Here’s What I Know About Poetry
Hey, it’s National Poetry Month! Well, actually, today is the last day. Sorry for the delayed announcement, this isn’t something I keep track of. I am not a spokesperson for poetry. I am just a run-of-the-mill Brooklyn lady who loves to read and write but has never much thought about poetry or whether or not she likes it.
For you, reader, I will now share what I know about poetry.
I don’t know a thing about poetry. Not true, I know things. Like, iambic pentameter, odes, stanzas, haiku. Is haiku poetry? Don’t laugh at me, I am 51, I forget things. I know a few poets. I know their names. The obvious ones. Robert Frost, Walt Whitman, Edna St Vincent Millay. These are basic people. Adrienne Rich comes to mind. Jill Scott, the singer, also writes poetry. Major Jackson is a poet who is a friend of mine. I’ve never read his poetry.
Ok, wait. I should Google a few things to jog my memory about poetry . I should be telling you what I know without the assistance of technology. But I can’t. I can’t remember things. My brain is fragmented. If I had more time, I might like poetry. I might spend time reading it. That is a lie. I have all the time in the world. Memory is a problem at my age. Things on the tip of my tongue are tantalizingly tucked away.
Oh! I just remembered an entire class I took on Romantic poets that I absolutely loved. I loved the dissecting. I loved the melancholic, teenager-y, pastoral 19th-century intensity. Coleridge, Byron, Shelley, Keats. I thought “Ode on a Grecian Urn” was the funniest title I’d ever heard.
My yearbook quote was, in fact, from William Wordsworth. How could I have forgotten?
The quote was, “That in this moment there is food and music for future use.”
Oops that’s wrong, I just Googled. The line is, in fact:
“That in this moment there is life and food for future years”
The message rang true to me at 16 or 17: everything around us is a snack to remember, a package of Toast-Chee crackers to horde for the future. (That was my favorite cafeteria snack). Yes, highschool kinda sucks right now, but when I think back on it, in hindsight, there will be many stories to tell.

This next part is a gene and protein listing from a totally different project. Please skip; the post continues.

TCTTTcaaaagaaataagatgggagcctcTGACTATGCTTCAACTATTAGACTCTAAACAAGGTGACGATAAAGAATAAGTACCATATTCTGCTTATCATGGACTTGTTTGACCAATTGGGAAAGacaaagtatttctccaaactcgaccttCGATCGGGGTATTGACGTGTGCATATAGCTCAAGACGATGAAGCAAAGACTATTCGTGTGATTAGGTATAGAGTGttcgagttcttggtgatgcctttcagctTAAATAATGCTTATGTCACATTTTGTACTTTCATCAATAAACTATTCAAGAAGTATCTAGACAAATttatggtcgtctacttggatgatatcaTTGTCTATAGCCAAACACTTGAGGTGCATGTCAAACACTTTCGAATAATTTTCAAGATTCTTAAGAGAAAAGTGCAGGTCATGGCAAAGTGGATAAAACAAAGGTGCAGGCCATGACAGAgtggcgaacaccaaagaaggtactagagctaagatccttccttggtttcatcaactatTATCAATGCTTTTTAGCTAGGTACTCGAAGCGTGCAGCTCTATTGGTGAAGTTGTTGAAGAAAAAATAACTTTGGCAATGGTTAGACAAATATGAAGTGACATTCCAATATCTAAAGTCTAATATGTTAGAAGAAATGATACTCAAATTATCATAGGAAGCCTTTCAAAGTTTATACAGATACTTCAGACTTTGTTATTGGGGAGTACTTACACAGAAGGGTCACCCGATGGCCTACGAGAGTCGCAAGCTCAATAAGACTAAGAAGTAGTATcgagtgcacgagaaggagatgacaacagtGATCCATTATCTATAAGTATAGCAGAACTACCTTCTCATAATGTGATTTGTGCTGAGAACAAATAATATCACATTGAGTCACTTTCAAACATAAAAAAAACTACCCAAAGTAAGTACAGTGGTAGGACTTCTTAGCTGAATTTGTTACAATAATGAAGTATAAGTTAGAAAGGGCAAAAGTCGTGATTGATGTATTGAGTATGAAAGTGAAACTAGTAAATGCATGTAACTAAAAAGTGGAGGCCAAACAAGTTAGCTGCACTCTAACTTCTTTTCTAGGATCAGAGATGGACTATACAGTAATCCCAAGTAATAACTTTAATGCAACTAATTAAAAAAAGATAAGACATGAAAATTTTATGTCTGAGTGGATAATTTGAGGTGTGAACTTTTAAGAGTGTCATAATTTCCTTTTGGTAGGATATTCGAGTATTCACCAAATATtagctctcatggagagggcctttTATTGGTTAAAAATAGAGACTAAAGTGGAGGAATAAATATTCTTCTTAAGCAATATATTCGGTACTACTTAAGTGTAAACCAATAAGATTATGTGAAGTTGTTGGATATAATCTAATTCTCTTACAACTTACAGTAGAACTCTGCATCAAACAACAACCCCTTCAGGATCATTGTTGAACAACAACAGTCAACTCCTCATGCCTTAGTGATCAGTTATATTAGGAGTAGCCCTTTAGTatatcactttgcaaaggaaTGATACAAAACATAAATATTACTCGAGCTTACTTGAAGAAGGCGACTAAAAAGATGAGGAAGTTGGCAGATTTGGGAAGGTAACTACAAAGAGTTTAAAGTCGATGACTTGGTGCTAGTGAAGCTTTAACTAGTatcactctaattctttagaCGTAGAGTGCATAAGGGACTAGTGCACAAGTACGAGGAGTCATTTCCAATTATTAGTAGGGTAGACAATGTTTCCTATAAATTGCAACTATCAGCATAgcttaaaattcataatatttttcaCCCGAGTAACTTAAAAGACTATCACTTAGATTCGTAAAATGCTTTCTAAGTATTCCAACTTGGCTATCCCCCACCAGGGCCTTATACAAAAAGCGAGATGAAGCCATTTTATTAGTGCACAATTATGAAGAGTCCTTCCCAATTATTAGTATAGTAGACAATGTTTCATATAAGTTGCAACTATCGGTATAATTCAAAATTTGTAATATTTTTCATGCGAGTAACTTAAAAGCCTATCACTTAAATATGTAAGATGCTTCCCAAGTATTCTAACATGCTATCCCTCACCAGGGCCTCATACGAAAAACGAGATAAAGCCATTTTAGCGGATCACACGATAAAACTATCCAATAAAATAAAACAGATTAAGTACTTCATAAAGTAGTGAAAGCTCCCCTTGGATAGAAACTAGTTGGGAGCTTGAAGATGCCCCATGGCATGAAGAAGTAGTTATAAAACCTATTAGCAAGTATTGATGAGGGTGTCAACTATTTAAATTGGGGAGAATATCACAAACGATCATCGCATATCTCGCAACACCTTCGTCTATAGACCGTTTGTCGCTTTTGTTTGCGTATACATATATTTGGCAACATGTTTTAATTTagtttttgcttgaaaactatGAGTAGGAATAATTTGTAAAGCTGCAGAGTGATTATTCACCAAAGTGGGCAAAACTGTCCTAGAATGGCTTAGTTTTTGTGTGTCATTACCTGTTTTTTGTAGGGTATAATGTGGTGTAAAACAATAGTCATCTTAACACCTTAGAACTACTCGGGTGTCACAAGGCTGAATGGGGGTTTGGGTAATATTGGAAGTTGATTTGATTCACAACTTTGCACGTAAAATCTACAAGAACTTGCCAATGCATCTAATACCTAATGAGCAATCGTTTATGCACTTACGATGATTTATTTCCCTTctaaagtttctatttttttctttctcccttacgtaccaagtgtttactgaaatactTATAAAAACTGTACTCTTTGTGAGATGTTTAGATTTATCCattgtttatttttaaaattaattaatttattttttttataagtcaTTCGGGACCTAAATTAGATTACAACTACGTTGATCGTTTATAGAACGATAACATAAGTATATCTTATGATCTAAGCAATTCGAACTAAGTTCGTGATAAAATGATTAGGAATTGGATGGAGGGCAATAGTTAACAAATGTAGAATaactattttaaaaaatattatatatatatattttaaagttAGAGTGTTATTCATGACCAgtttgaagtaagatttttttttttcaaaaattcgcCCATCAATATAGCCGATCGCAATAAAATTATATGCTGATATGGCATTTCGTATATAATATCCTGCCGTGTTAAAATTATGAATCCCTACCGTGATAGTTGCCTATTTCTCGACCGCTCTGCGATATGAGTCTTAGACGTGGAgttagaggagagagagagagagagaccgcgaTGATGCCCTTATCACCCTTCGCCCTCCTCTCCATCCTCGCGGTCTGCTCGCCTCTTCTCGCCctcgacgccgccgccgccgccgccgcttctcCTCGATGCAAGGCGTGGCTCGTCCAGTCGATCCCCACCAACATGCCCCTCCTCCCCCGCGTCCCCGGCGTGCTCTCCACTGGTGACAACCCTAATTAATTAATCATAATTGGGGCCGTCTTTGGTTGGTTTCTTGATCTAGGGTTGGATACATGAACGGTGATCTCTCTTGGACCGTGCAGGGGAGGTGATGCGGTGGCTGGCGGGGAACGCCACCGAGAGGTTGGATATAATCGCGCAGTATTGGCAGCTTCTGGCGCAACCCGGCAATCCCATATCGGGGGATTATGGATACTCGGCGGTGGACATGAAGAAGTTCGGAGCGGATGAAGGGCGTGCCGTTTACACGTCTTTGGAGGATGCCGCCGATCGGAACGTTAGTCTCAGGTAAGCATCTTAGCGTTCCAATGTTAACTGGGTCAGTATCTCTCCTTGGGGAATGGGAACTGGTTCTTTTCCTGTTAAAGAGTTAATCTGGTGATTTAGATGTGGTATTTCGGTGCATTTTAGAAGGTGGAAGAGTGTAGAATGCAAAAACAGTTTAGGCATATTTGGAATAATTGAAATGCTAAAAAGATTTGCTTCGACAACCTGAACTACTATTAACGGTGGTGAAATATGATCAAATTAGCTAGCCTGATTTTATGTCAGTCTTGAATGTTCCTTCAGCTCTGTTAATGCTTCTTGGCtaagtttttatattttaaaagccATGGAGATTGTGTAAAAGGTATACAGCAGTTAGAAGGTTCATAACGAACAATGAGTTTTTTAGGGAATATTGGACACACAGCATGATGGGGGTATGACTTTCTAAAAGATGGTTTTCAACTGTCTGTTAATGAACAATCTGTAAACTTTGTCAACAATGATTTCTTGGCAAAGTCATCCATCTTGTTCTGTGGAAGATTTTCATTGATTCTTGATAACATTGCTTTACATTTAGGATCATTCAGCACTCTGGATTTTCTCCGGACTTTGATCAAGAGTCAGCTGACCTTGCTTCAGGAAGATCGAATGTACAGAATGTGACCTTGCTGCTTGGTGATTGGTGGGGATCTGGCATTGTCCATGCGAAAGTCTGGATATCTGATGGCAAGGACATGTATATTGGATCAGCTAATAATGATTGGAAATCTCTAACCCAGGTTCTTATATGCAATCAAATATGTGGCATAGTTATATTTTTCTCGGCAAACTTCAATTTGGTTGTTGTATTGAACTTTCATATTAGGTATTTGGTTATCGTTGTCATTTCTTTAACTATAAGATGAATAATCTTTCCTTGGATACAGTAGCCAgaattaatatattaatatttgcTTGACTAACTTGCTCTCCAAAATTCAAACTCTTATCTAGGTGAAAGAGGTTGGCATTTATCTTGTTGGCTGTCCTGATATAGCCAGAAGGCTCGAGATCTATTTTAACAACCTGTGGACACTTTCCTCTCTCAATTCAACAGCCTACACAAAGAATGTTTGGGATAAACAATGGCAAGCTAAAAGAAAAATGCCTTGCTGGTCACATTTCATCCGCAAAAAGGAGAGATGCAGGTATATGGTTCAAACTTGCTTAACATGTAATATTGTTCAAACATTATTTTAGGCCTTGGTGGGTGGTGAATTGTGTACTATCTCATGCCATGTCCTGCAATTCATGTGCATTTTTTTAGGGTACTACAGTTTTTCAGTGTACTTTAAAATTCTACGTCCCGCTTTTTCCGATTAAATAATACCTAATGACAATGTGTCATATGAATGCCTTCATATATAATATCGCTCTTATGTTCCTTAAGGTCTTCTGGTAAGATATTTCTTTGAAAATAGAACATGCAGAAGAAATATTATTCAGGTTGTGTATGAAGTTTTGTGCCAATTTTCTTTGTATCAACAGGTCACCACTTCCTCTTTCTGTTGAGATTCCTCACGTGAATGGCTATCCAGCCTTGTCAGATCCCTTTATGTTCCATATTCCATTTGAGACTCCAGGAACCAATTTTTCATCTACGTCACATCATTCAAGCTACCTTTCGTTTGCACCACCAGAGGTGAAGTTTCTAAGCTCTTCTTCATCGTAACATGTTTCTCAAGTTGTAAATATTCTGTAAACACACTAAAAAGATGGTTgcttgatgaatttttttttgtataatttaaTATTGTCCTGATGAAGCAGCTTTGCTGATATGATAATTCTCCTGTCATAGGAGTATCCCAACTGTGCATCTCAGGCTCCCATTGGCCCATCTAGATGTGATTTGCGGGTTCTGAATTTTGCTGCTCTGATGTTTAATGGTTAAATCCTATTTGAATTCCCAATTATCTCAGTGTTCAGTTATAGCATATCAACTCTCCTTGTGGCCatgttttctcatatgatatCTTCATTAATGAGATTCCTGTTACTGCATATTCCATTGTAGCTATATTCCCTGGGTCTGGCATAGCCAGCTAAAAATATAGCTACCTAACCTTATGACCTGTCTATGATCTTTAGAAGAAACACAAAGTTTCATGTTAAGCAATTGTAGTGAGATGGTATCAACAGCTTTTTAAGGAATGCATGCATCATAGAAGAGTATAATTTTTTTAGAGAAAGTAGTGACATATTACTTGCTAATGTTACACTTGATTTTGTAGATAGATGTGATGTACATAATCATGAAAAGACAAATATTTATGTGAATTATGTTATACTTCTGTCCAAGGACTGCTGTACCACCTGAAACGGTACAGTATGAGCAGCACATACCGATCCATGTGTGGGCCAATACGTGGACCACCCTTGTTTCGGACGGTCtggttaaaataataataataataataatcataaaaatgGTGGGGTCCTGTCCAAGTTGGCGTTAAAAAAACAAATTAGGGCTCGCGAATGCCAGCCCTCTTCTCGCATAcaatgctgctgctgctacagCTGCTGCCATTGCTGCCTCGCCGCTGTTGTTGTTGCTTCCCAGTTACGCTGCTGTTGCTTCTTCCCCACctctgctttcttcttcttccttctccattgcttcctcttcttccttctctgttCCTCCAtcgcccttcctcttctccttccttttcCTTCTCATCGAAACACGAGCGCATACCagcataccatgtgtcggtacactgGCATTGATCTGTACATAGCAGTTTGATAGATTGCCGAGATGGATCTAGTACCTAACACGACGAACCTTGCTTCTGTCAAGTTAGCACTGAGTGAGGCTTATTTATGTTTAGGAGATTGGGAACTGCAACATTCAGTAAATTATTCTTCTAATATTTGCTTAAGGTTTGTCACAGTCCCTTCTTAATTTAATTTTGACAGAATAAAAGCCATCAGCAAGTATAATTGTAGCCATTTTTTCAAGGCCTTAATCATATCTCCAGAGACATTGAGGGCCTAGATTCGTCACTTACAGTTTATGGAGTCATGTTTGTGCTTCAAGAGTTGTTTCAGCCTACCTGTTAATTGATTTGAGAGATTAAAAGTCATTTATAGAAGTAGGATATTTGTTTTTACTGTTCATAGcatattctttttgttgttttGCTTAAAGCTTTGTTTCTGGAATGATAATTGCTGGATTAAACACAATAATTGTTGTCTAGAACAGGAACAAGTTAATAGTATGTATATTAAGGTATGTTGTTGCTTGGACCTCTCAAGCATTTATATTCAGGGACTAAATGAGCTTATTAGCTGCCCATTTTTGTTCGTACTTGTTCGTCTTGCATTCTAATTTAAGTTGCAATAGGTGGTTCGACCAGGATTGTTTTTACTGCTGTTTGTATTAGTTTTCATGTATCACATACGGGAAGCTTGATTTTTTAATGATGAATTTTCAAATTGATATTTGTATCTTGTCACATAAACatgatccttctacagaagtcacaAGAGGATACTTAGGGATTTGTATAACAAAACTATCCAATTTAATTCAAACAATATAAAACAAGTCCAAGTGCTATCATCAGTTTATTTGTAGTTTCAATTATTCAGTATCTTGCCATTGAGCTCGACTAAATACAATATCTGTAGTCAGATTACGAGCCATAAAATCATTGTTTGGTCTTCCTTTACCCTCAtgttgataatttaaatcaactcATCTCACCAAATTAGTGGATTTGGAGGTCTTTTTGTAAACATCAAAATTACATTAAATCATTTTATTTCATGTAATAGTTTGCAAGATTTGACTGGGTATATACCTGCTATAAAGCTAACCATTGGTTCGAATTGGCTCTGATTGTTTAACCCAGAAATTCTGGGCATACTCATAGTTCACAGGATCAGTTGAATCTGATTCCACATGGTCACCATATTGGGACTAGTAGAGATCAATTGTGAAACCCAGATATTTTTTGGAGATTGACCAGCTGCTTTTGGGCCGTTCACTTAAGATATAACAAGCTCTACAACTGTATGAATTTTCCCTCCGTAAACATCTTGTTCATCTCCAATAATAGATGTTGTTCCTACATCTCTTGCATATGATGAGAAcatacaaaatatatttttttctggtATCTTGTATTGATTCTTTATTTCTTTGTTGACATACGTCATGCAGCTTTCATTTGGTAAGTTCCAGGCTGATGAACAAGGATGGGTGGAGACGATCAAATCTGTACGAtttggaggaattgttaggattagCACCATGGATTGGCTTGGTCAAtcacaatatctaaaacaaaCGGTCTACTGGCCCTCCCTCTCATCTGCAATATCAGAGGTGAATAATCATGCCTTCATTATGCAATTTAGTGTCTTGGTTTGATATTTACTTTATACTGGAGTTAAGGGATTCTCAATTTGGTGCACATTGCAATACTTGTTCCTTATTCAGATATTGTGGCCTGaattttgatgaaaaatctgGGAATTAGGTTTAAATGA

OR: Watch out friends, this is going in the tell-all.
OR: Where is my stash of crackers, now?
Poetry has always been a little frightening to me. In its compression, poetry can be one of the hardest forms of writing — more things matter. In longer form you can sway and shift and sing and distract.
Every word is meant to be important.
That’s a ton of pressure.
There is no distraction in poetry.
I struggle on a daily basis with being present. Every therapist, every yogi, every wellness professional I’ve ever interacted with has told me, “You know what? You need to meditate.” But I can’t sit still. My Pennsylvania Dutch grandmother used to call me “Margit the Rutch” — Rutch means someone who can’t sit still. Or as it’s described in Urban Dictionary, to be “shifty in movement, kind of like a hamster.” That me.
My idea of poetry is that it is creativity sitting still, naked on a stool. Nowhere to run, or hide. These are my boobs. This is my heart. No shelter from what is, no filler words to hide your meaning. It just is.
Maybe there aren’t rules? I shouldn’t be so afraid.
Dr Seuss is probably poetry. Certainly the Wu Tang Clan.
I know that poetry doesn’t have to rhyme. Or be right on time.
“Keep Poetry Ugly!” My officemate has this maroon red postcard affixed to her bulletin board. I look at it every day. I’m not really sure what ugly poetry looks like. Maybe that’s the point.
My grandfather used to quote Ogden Nash. He wrote limericks. Are limericks poetry? Or are they just limericks. How does a limerick work? I don’t remember. But I remember the joy in my grandfather’s face when he told a limerick, when he spoke of Ogden Nash. His eyes would twinkle, he’d wink, he’d nudge my arm.
“A Flea and a Fly in a Flue!” He’d say.
I don’t recall the limericks being all that funny, I just loved Gramp’s telling.
My husband wrote our vows in the form of a poem. Or at least that’s what they looked like to me — words and curvy, colorful adjectives, he read them line by line. Love expressed in punctuated bursts. Did they fit an exact structure of a poem? I don’t know, but from his mouth, it felt like poetry.
Perhaps my love of poetry is in the joy of hearing the words from someone I love.
My high school pal Wordsworth was a bit of a radical, rebelling against the poetic rigidity of his time to focus on “the spontaneous overflow of feelings” as “recollected in tranquility.” I remember liking him for that. He busted the rules. He meandered. He wandered lonely as a cloud. He also loved exclamation points. Me too!
So it turns out I know a little about poetry, and I know nothing at all.